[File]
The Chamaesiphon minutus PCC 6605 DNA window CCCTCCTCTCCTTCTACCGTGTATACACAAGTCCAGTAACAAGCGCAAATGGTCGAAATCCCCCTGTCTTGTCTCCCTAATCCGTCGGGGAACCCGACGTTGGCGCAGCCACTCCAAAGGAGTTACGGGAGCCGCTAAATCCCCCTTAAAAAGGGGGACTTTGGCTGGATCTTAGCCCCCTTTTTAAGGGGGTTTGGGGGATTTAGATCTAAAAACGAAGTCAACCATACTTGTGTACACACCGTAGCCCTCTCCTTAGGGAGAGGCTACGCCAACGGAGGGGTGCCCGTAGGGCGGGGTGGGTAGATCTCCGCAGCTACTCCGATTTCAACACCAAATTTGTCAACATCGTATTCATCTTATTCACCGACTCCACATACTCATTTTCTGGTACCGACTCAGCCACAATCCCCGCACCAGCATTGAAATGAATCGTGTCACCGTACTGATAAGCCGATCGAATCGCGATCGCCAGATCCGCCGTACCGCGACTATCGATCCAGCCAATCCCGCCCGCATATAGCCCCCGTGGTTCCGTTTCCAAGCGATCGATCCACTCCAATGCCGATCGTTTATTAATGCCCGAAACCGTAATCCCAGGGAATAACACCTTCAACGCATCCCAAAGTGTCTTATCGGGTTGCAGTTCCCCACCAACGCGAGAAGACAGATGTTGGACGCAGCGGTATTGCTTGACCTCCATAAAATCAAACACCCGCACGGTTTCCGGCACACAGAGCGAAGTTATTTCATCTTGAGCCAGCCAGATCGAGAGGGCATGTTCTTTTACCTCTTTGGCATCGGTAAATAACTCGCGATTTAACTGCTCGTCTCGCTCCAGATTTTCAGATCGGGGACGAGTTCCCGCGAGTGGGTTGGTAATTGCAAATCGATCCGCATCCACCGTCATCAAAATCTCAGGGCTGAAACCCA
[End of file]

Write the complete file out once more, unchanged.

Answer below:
The Chamaesiphon minutus PCC 6605 DNA window CCCTCCTCTCCTTCTACCGTGTATACACAAGTCCAGTAACAAGCGCAAATGGTCGAAATCCCCCTGTCTTGTCTCCCTAATCCGTCGGGGAACCCGACGTTGGCGCAGCCACTCCAAAGGAGTTACGGGAGCCGCTAAATCCCCCTTAAAAAGGGGGACTTTGGCTGGATCTTAGCCCCCTTTTTAAGGGGGTTTGGGGGATTTAGATCTAAAAACGAAGTCAACCATACTTGTGTACACACCGTAGCCCTCTCCTTAGGGAGAGGCTACGCCAACGGAGGGGTGCCCGTAGGGCGGGGTGGGTAGATCTCCGCAGCTACTCCGATTTCAACACCAAATTTGTCAACATCGTATTCATCTTATTCACCGACTCCACATACTCATTTTCTGGTACCGACTCAGCCACAATCCCCGCACCAGCATTGAAATGAATCGTGTCACCGTACTGATAAGCCGATCGAATCGCGATCGCCAGATCCGCCGTACCGCGACTATCGATCCAGCCAATCCCGCCCGCATATAGCCCCCGTGGTTCCGTTTCCAAGCGATCGATCCACTCCAATGCCGATCGTTTATTAATGCCCGAAACCGTAATCCCAGGGAATAACACCTTCAACGCATCCCAAAGTGTCTTATCGGGTTGCAGTTCCCCACCAACGCGAGAAGACAGATGTTGGACGCAGCGGTATTGCTTGACCTCCATAAAATCAAACACCCGCACGGTTTCCGGCACACAGAGCGAAGTTATTTCATCTTGAGCCAGCCAGATCGAGAGGGCATGTTCTTTTACCTCTTTGGCATCGGTAAATAACTCGCGATTTAACTGCTCGTCTCGCTCCAGATTTTCAGATCGGGGACGAGTTCCCGCGAGTGGGTTGGTAATTGCAAATCGATCCGCATCCACCGTCATCAAAATCTCAGGGCTGAAACCCA